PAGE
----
Publications by authors named "May Saulan"

2 Publications

  • Page 1 of 1

Postoperative extremity compartment syndrome in a cancer center: Incidence and risk factors.

Surg Oncol 2021 Apr 3;38:101563. Epub 2021 Apr 3.

Department of Surgery, Orthopaedic Service, Memorial Sloan Kettering Cancer Center, 1275 York Avenue, New York, NY, 10065, USA.

Objective: Postoperative compartment syndrome is a reported complication with known patient- and treatment-specific risk factors. Cancer patients carry unique risk factors associated with their underlying disease and long, complex procedures. While elevated serum lactate in traumatic and intensive care settings portends higher risk, no laboratory parameter has demonstrated utility in postoperative risk stratification. Postoperative extremity compartment syndrome in the study institution's cancer population was examined and whether intraoperative serum lactate correlates with postoperative compartment syndrome risk was investigated.

Methods: A 1:2 case-control study was performed, which compared cancer patients with postoperative compartment syndrome to those who underwent similar surgical procedures without this complication. Twelve patients were matched to 24 controls by sex, age, surgical procedures, and duration of surgery. Patient and operative variables were analyzed for prognostic significance.

Results: The compartment syndrome rate was 0.09% of all cases (n = 13,491); 0.12% of cases ≥ 3 h' duration (n = 9,979), and 0.25% of cases ≥ 5 h (n = 4,811). Compared with controls, the case group had higher median BMI (31.7 kg/m2 vs. 25.4 kg/m2, P = 0.001), and median intraoperative lactate level (4.05 mmol/L vs. 1.5 mmol/L, P = 0.047).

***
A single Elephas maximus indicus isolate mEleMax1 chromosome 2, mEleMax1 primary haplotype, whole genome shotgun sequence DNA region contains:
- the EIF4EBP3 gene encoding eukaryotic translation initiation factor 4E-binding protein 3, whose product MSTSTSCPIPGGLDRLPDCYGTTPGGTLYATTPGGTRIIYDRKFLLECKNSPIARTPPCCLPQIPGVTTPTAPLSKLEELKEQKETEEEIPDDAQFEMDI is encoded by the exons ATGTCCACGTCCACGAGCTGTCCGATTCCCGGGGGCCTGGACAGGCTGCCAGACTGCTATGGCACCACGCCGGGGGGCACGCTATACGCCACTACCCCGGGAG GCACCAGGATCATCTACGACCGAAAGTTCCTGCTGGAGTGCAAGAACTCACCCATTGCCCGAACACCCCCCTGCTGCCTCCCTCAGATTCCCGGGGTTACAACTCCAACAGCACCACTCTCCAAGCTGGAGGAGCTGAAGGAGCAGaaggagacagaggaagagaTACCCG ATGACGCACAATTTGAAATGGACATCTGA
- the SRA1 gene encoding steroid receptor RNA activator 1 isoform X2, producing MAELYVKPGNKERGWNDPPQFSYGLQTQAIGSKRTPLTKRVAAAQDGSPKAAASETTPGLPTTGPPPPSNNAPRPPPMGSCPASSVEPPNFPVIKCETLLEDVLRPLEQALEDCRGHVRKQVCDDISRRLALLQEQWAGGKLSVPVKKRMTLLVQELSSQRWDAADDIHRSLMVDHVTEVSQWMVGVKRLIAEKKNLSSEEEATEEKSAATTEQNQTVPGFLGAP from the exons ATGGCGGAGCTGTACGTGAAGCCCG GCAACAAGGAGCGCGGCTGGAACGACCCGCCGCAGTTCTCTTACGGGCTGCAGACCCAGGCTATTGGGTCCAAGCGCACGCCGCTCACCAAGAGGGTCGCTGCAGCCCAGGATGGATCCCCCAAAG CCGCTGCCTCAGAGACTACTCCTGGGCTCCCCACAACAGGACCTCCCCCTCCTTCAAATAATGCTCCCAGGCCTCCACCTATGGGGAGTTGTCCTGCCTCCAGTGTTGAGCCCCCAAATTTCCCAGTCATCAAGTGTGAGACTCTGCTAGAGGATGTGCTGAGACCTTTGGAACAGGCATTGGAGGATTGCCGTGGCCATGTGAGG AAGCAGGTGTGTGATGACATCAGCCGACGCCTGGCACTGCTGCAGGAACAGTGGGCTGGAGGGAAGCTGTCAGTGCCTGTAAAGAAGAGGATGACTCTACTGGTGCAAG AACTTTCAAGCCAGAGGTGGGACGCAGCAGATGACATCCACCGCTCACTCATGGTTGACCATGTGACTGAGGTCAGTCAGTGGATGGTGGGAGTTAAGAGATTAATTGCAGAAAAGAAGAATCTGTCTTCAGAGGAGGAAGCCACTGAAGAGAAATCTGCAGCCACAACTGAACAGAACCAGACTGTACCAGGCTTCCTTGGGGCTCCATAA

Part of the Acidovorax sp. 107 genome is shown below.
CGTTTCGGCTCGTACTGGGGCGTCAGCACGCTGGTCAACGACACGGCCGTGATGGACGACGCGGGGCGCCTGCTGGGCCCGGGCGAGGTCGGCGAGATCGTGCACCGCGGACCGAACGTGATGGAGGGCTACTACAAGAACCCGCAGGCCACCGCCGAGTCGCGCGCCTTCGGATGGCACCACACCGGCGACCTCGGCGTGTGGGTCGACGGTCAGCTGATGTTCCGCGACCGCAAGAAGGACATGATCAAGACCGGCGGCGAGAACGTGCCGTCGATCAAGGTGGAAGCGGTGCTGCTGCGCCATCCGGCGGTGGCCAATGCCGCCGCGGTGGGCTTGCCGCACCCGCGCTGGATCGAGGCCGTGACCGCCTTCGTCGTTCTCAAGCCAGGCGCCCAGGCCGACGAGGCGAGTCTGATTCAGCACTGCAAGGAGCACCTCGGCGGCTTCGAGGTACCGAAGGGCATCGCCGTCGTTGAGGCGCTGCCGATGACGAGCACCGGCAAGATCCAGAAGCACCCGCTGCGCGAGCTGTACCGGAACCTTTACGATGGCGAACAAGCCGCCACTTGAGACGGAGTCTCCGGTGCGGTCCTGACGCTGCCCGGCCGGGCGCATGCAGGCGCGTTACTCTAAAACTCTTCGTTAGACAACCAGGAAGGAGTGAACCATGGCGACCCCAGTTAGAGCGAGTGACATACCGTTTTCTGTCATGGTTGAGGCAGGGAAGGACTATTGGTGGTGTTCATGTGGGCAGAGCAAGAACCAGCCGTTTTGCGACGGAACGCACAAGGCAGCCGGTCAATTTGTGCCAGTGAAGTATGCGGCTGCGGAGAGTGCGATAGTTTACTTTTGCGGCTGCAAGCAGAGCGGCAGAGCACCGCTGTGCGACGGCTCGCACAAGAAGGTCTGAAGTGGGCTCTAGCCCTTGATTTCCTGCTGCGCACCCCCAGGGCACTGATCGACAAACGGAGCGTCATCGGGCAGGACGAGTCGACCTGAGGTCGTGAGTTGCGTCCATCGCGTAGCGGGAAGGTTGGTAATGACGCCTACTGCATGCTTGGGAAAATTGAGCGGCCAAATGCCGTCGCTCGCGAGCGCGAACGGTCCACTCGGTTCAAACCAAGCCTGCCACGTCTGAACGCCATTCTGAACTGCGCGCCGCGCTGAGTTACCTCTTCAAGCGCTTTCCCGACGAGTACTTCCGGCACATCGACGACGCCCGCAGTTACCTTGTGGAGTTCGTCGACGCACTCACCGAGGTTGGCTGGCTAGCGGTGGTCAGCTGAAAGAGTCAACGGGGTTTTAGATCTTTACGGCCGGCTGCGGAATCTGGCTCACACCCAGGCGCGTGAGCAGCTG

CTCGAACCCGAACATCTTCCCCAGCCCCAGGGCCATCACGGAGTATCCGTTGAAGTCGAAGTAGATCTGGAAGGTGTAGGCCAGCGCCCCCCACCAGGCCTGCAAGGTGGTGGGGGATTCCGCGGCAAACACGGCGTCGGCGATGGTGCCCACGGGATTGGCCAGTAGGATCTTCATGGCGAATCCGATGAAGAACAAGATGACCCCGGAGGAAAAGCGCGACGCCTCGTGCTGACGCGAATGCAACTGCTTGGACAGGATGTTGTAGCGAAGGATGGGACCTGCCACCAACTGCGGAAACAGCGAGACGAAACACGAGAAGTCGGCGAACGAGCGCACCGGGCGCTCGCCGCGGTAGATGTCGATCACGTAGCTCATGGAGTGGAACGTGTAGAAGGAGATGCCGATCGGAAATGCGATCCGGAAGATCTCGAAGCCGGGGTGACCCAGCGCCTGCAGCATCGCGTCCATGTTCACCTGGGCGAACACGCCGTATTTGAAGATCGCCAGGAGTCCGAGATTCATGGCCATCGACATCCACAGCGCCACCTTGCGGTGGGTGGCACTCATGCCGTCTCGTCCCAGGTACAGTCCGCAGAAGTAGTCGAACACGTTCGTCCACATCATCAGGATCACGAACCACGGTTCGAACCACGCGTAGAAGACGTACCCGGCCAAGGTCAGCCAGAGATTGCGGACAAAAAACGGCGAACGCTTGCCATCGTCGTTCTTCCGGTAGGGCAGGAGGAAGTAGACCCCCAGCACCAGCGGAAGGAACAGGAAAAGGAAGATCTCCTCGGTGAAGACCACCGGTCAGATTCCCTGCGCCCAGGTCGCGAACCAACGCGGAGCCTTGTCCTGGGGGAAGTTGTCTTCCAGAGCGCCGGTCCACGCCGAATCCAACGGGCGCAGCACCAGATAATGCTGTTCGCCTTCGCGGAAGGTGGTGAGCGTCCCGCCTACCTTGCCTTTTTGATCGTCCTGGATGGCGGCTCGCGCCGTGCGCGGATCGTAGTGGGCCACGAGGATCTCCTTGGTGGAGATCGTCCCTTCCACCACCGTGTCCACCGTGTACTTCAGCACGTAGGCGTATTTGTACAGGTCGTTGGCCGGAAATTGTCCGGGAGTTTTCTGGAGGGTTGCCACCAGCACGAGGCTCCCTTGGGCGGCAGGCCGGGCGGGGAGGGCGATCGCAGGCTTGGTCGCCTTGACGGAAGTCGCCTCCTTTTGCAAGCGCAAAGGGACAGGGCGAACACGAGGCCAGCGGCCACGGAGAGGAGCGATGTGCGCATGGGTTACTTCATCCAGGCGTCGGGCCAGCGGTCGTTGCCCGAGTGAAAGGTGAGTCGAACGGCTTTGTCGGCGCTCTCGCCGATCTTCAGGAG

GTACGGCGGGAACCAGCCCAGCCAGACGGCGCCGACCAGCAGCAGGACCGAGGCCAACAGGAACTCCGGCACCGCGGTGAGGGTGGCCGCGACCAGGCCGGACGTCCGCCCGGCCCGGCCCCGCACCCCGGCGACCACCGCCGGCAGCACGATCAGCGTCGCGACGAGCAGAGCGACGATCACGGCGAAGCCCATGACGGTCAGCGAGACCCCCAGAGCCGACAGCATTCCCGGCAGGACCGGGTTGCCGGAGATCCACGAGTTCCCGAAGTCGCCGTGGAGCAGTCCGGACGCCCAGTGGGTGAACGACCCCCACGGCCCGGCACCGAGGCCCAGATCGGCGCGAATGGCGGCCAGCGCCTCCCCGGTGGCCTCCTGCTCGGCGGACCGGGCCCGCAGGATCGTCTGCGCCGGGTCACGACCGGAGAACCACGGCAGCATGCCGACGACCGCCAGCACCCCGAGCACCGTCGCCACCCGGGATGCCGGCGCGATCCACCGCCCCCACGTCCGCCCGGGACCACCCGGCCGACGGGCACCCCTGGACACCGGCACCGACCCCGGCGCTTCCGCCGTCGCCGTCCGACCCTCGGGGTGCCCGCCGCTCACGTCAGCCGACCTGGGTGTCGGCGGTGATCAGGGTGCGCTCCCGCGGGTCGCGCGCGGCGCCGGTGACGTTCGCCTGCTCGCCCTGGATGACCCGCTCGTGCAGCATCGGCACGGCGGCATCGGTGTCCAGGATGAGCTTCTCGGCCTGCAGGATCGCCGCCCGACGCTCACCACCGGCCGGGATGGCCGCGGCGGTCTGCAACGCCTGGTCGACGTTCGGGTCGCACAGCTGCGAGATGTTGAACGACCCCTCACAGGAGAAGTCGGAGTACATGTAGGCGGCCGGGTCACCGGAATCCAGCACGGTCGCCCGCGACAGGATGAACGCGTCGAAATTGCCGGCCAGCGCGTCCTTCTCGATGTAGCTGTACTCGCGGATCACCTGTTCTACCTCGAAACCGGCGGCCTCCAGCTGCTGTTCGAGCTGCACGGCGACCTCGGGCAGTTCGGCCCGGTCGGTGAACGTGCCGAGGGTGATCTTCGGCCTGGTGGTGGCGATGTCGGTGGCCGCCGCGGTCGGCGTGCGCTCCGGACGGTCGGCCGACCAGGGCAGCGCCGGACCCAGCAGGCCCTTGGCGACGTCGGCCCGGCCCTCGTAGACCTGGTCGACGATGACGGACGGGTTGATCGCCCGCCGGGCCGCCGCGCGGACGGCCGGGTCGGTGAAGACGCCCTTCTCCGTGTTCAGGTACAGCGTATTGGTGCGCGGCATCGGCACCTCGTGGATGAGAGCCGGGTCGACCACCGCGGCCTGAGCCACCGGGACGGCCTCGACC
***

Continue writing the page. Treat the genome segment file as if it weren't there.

Conclusion: Our institutional incidence of postoperative compartment syndrome was similar to that of non-oncologic institutions. While many traditional risk factors did not prove to be influential in our patients, elevated median body mass index and intraoperative serum lactate were identified as risk factors for postoperative compartment syndrome in a cancer population.
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http://dx.doi.org/10.1016/j.suronc.2021.101563DOI Listing
April 2021

Robotic Emergencies: Are You Prepared for a Disaster?

AORN J 2018 11;108(5):493-501

The surgical robot is a complex tool that surgeons use to perform a variety of minimally invasive procedures. Perioperative nurses play a vital role in patient care when the surgical robot is in use; a key goal is to ensure optimal patient safety while using this complex, innovative technology. Robotics proficiency requires extensive and continuous education for all members of the perioperative team. Successful robotics programs should employ focused initiatives and a multidisciplinary approach for the prevention and management of robotic emergencies. To facilitate the appropriate response and minimize patient harm, members of the surgical team should be aware of their expected roles and responsibilities. The robotics program should have specific procedures and protocols, such as a critical event checklist and an emergent conversion-to-open procedure checklist that define each surgical team member's task during an emergency, and robust ongoing education, skills review, and competency validation for robotics team members.
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http://dx.doi.org/10.1002/aorn.12393DOI Listing
November 2018